M.I.N.T. Volume II by Edward Marlo

Reviewed by Jamy Ian Swiss (originally published in Genii October, 2005)

The late Edward Marlo possessed one of the most fertile minds in all of card magic, and his name will no doubt live on as a guiding light of cardicians throughout the cosmos at least until the day the earth falls back into the sun and the universe collapses on itself— at which point, one hopes, Color Monte will not be reinvented. Marlo had true greatness: the flow of his creativity seemed boundless, his patience for and interest in minutia was without equal. Marlo had his idiosyncrasies, too: his copious note-taking on matters great and small presented the student with an ocean of possibilities but could drown you in a sea of options. And Marlo had his flaws: undercurrents of avarice in the gathering of credits occasionally spilled beyond the brim of his own legitimately bountiful output. Perhaps these contradictions of a complex personality will never be quite fully fathomed, but even the most zealous critic would be hard-pressed to ignore the wealth of ideas, sleights, effects, methods, and plots that Marlo bestowed upon us all, and the sea-changes in cardicians' thinking that were caught in Marlo's wake.

The great tide of Marlo's output has yet to ebb, what with the continuing release of previously unpublished material, along with that of compilations of isolated and limited releases now being cast upon greater waters for wider consumption. The latest such collection is the second volume of "Marlo In the New Tops," or M.I.N.T. Marlo's faucet never completely shut off, it seems, and the New Tops Magazine, itself recently dried up after a long run, was a tributary that continued to drip Marlo output from 1963 right up until his death. The more important contributions would eventually find their way into use, regardless of whether or not students had access to the original source, or would see revisitation in later Marlo publications in the course of his relentless explorations. But collecting this material for completeness and ease of access is an important task, and so the M.I.N.T. series began with Volume One, containing material from 1963 through mid-1968, and now picks up with Volume Two from mid-1968 through mid-1979. A planned third volume will complete the intended trilogy.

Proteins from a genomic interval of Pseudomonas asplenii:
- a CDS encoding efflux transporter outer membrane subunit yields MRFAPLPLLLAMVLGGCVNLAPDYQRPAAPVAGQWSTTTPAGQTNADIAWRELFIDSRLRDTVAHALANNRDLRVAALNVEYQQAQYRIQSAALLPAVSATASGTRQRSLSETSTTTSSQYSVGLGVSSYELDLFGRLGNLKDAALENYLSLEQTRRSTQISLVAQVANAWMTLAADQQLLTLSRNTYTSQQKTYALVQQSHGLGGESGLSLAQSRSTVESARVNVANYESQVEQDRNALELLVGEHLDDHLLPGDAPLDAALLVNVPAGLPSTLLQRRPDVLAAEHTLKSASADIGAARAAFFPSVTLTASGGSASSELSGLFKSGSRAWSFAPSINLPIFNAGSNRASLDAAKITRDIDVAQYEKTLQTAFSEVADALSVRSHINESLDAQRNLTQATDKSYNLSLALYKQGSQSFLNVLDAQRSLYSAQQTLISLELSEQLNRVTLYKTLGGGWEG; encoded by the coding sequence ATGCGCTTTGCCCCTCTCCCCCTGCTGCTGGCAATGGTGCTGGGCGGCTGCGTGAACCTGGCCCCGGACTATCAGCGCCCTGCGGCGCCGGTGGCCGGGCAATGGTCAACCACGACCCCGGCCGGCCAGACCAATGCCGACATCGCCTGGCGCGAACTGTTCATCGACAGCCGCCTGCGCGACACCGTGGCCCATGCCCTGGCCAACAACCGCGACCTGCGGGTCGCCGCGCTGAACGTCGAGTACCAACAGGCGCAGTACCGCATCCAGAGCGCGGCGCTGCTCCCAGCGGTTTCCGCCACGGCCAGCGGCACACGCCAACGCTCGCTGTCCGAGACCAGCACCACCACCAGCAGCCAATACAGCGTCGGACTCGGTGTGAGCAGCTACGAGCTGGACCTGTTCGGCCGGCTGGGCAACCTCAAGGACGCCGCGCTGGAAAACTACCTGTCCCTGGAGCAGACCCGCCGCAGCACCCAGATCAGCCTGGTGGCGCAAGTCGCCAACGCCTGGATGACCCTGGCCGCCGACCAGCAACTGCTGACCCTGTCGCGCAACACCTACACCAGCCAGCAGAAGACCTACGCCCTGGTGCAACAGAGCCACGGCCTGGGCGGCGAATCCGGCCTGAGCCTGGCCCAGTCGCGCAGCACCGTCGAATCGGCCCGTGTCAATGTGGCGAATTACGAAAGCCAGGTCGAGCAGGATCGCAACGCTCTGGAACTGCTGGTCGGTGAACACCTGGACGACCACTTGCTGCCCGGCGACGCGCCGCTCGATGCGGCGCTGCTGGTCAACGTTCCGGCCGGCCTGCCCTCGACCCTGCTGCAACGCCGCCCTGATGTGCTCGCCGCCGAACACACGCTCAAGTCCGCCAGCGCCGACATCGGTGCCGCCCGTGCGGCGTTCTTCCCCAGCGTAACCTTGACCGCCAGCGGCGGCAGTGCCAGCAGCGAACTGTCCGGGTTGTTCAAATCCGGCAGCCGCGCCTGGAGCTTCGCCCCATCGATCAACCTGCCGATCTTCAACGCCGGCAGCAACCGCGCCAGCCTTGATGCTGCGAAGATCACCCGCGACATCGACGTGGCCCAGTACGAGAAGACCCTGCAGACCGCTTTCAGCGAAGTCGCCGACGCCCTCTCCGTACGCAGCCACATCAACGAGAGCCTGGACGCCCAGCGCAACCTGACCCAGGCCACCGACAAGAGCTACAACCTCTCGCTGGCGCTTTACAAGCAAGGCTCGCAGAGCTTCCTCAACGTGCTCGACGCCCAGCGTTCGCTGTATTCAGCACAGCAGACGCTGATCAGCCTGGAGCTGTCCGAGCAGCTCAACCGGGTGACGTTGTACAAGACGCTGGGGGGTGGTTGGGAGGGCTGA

In Volume II, you will find the original descriptions of well-known Marlo plots like Think Touch Turn, now standard Marlo sleights including the Bottom Deal Exchange, an entire entry on Wrist Turn Passes, and a few of Marlo's inexhaustible well of methods for the Spectator Cuts Aces. Of course, this is only a fragment of the contents, which includes 49 entries in all. As with the previous volume, new illustrations have been drawn or re-drawn by Amade Narvaez to complement the text, consistently improving on the original magazine illustrations, which at times resembled murky images of the alleged Loch Ness Monster. For the historian and researcher plumbing the depths, for the budding cardician wading in the shallows, for card aficionados from all points near and far, this is an important and invaluable text, an accessible ford by which to slip into the Marlo stream.

10" x 7-1/4" hardcover w/laminated dustjacket; 416 pages on acid-free paper; over line drawings; 1995; Published by L&L Publishing